Looks like Roger Pilon and I have different perspectives on whether the television networks should broadcast hours and hours of packaged convention coverage rather than broadcasting what viewers want to watch. Here’s how I responded to  Politico’s question,

Are convention TV cuts a bad idea?

Are you kidding? Why should the networks provide hours of coverage for lavishly produced infomercials for the two government-supported parties?

Conventions used to be news events. I’d love to see the television coverage of the 103-ballot 1924 Democratic convention. Or of Everett Dirksen pointing his finger in 1952 at Eisenhower’s floor lieutenant, Thomas Dewey and shouting, ”We followed you before and you took us down the road to defeat.” But the last time there was any news or suspense at a convention was probably 1976, when Ronald Reagan’s supporters thought - probably wrongly - that the nomination was still barely within their grasp, and there was a real floor fight over a motion designed to flush out hidden Reagan supporters in Ford delegations.  Let Ron Paul be nominated, and let his supporters do a traditional floor demonstration. The networks would cover that, because it would be news. But if there’s no news, then the networks are just providing the two old parties with free publicity.

And speaking of “government-supported parties” - this year the taxpayers will give each party $18 million to produce these infomercials. That should stop. The parties both have plenty of money. And in a year when 57 percent of Americans tell Pew that there should be a third major party, why are those people being taxed to shore up the existing parties with which people are dissatisfied?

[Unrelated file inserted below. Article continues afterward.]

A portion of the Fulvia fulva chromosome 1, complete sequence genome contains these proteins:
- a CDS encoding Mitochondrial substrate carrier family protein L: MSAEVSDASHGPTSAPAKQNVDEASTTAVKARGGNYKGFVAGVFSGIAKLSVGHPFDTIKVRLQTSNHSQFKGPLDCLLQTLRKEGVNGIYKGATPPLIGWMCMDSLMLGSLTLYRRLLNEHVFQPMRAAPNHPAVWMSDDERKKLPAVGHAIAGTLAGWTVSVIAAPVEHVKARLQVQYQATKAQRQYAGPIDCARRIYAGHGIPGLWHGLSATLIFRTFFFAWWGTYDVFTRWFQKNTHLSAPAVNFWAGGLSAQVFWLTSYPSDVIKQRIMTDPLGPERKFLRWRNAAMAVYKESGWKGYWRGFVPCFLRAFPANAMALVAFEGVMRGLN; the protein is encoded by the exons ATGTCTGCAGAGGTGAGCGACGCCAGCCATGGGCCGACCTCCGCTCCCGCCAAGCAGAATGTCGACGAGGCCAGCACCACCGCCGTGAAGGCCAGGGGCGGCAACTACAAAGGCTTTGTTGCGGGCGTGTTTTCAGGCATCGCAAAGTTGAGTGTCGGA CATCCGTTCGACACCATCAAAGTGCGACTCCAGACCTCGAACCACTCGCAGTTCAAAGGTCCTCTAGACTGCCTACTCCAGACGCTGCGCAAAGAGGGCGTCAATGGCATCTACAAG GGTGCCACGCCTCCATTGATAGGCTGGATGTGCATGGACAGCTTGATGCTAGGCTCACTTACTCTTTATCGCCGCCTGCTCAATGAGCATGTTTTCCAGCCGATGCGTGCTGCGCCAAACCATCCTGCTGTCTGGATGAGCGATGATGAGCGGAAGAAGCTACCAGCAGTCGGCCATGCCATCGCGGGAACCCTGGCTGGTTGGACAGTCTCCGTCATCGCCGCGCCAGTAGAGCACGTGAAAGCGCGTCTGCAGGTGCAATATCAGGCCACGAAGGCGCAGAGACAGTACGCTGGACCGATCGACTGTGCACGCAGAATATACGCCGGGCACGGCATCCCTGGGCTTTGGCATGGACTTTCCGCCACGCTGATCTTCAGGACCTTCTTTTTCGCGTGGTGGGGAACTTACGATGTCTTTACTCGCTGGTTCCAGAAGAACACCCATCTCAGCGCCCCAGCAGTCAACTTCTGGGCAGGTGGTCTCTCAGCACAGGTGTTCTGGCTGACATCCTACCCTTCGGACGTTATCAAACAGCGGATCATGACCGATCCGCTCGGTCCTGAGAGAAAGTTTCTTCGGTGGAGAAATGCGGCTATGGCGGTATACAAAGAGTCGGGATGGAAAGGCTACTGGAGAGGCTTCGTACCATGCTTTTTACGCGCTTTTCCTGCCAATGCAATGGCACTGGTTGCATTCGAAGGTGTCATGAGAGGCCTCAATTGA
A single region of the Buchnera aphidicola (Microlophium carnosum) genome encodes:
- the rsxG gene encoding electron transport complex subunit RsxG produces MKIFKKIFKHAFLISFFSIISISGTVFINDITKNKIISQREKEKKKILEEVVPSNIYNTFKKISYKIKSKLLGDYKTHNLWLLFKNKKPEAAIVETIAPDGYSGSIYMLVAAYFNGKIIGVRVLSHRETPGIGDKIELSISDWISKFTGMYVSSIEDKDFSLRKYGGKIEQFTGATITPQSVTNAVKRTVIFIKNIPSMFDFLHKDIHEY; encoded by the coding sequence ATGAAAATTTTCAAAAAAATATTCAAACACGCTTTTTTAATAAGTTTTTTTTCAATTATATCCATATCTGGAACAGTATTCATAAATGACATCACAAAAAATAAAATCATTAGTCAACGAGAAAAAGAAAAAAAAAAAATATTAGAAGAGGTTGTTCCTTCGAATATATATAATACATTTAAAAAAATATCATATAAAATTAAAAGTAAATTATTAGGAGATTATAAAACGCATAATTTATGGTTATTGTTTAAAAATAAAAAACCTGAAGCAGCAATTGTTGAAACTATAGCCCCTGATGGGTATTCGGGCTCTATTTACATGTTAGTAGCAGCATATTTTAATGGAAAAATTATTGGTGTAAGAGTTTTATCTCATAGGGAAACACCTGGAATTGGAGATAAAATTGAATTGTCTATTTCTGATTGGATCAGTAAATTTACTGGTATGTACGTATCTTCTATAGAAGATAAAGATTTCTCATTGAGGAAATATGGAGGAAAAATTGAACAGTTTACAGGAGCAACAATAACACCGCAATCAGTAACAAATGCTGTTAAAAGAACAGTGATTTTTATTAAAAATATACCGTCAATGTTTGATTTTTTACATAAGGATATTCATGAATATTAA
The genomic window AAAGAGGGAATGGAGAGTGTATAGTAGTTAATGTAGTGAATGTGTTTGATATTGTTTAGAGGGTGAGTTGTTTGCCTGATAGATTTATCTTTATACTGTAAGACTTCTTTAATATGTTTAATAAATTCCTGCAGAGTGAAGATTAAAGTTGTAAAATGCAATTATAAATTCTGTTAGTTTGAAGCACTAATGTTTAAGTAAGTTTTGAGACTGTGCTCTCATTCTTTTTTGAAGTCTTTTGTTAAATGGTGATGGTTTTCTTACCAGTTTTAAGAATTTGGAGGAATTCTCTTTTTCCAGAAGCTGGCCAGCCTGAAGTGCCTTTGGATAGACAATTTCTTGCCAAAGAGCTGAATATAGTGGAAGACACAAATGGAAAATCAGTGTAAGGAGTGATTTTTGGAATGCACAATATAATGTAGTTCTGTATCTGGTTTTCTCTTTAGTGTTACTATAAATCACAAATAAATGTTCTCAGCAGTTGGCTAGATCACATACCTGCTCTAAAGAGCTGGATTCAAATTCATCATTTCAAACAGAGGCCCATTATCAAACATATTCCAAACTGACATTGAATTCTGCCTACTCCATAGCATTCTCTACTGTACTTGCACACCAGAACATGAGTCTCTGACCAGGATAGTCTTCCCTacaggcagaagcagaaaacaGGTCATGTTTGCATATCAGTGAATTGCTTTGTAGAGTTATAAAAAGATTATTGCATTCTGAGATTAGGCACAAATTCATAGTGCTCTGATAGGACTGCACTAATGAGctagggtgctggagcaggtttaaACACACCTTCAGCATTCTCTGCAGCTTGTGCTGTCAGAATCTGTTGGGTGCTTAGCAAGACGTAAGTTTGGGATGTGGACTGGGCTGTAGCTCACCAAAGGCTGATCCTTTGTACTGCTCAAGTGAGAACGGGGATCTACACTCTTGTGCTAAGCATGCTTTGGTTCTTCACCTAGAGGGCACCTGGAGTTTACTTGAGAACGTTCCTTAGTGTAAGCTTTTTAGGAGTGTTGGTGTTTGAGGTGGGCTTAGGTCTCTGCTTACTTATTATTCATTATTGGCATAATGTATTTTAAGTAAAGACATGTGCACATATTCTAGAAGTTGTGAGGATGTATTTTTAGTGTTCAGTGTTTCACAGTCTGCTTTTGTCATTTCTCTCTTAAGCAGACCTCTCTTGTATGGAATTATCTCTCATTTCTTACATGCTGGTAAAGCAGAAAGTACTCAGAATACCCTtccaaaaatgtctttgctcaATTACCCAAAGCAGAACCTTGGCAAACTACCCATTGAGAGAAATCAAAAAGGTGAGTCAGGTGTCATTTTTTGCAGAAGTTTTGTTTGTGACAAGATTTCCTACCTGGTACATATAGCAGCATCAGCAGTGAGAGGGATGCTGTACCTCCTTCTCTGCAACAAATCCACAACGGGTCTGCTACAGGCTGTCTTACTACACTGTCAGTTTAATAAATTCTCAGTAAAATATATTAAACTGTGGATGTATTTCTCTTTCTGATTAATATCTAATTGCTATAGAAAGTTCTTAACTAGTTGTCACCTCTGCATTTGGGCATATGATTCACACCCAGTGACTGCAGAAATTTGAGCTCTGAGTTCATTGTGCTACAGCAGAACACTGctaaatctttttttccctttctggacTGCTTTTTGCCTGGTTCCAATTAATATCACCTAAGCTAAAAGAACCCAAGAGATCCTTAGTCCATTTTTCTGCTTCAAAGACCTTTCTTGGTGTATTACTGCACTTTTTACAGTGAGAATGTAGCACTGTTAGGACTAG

You’ll See What We Want You to See

Today POLITICO Arena asks:

Are Convention TV cuts a bad idea?

My response:

What a surprise! The three major television networks are devoting only an hour of coverage to the three final nights of the political party conventions, even though the Republican convention runs for four nights. And doubtless those three hours will be filled as much by commentary as by the speeches themselves.

As any sentient being can see, the mainstream media has been in the tank for Obama from the time he stepped onto the national stage, as even ABC’s Jake Tapper is now saying. With the economy stagnating, unemployment growing, and the national debt exploding, the mainstream media is focused, day in and day out, on every Republican gaffe it can find – or manufacture – while treating Obama like a rock star.

You’d think some of these “media stars” would be embarrassed by their transparently unprofessional behavior. But apparently the “camp-following” instinct – as with a bunch of middle-schoolers – is strong enough to overcome any critical judgment they might have learned in journalism school. And they wonder why they’re held in such low regard by the public – which they blame, of course, on conservative-extremist attacks. Thank God there’s at least some “fair and balanced” reporting out there.